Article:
If you're a worrier, shopping for Christmas toys can be ulcer-inducing.
There are all sorts of consumer groups issuing warnings of toy dangers, juicing up the fear of maiming your kids or grandkids if you choose toys with lead paint, magnets, small batteries — or that have strangulation, choking or high-noise risks.
The problem is, the dangerous toys have always been the most fun.
The original lawn darts set with heavy, sharp brass tips were a blast, albeit a decidedly bad idea.
Early Creepy Crawler toys were wonderful, made with heavy metal trays that were cooked in a little oven that reached 350 degrees and could bring third-degree burns.
A toy I always wanted but never got as a kid was the Johnny Reb Cannon built by Remco in the early '60s. It was a serious-size cannon, nearly 3 feet long. It used a spring mechanism to shoot a cannon ball 35 feet, which had the benefit of allowing kids to practice real battlefield triage.
But the granddaddy of all dangerous toys was one actually produced for one year in the early '50s called the Atomic Energy Lab. It was exactly what its name implies. It contained small amounts of actual uranium and included a Geiger counter. I never had one — not sure if anyone who did is alive.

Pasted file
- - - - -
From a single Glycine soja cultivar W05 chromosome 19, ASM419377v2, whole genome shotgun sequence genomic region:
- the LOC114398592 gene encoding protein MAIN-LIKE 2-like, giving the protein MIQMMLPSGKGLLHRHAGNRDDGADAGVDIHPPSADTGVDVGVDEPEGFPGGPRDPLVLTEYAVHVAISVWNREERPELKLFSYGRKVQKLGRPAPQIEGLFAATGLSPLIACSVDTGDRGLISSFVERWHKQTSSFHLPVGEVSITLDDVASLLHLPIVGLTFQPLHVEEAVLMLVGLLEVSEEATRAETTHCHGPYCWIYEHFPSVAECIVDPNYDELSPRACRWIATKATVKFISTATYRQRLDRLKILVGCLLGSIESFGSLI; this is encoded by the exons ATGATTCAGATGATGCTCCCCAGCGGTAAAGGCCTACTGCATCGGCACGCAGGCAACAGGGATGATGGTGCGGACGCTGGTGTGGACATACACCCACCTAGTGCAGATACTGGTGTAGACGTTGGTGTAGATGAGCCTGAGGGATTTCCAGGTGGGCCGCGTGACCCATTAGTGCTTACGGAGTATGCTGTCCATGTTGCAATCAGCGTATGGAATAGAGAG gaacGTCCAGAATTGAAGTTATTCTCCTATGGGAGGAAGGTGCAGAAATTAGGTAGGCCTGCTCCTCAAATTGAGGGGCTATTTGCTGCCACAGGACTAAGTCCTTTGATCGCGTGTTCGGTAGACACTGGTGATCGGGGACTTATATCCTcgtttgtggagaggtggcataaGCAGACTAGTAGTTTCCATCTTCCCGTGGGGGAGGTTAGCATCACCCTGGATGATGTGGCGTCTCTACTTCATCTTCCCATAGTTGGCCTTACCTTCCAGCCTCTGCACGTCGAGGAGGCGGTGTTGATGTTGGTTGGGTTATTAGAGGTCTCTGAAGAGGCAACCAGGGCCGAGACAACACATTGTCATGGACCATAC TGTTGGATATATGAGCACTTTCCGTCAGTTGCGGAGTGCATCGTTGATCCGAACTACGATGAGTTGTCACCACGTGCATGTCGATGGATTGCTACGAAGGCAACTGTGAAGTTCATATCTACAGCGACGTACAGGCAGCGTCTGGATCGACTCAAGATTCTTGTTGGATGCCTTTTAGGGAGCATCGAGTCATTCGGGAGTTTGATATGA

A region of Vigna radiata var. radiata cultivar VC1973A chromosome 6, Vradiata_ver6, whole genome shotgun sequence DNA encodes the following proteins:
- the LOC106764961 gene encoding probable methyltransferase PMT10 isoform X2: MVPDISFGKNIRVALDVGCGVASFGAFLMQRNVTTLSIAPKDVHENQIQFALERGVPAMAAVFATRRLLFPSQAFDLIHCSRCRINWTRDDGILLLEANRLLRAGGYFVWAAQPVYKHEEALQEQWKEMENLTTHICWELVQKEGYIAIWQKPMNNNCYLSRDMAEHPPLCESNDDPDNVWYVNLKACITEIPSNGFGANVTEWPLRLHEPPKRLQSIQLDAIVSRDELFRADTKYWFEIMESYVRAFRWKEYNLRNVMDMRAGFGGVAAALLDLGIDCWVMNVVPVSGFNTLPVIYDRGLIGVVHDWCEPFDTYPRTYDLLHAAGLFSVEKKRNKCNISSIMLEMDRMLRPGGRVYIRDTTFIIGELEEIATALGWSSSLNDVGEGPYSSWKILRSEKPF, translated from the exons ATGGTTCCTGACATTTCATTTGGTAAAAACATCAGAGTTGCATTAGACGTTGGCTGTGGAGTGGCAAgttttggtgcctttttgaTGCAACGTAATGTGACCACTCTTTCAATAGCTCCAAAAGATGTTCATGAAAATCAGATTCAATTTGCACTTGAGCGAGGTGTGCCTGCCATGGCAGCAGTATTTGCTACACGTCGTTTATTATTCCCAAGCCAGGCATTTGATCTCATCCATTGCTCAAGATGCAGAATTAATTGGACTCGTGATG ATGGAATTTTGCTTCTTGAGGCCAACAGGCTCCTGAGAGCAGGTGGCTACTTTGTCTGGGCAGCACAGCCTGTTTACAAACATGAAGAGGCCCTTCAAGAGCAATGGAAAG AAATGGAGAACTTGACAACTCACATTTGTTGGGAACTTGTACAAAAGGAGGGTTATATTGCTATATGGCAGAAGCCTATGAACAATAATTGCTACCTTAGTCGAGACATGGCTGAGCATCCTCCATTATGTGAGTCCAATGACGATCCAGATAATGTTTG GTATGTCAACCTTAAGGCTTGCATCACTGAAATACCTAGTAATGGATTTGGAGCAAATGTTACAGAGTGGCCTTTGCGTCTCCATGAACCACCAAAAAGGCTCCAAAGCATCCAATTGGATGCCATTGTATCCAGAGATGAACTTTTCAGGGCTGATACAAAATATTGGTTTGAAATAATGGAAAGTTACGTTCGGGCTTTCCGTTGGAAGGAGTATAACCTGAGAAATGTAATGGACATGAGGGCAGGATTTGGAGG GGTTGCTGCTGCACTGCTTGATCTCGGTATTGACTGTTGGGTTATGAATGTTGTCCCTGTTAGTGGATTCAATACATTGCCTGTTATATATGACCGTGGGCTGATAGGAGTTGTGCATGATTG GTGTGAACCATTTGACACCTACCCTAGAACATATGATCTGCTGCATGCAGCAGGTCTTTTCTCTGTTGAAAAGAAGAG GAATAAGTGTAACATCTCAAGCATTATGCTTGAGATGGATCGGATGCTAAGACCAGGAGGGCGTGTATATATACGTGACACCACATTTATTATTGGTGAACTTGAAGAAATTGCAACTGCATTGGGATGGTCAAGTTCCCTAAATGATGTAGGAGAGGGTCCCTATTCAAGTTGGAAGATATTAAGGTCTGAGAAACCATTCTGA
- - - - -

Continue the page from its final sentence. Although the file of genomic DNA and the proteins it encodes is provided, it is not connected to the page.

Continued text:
I like buying or making toys for the grandkids that have a bit of hazard in them.
Taking a tennis ball to the back of the head from a "potato gun" gives them a lesson in rolling with life's blows.
Dangling upside down from a rope wrapped around their leg on the homemade climbing wall (not that that's happened in my yard) teaches them valuable problem-solving skills.
So it warms my heart to see what the No. 1 hot toy of this year is.
Most of the top 10 toys are as expected — half are video games with a few dolls thrown in.
But on top is the Crazy Cart. It's made by Razor, the same folks that make the little Razor scooters, which have accounted for many a sprain and break.
The Crazy Cart is an electric go-cart with a rechargeable battery. At 12 mph, it moves at a good pace.
The fun in it is a lever that is lifted to send the cart into a "drift," spinning it into wild circles.
Oh yeah, it has no brakes.
This has all sorts of potential for mayhem, minor injuries and honing youngsters' driving skills.
At 400 bucks, the Crazy Cart isn't cheap. But, hey, learning life's little lessons is worth it.
Tim Krohn can be contacted at firstname.lastname@example.org or 344-6383.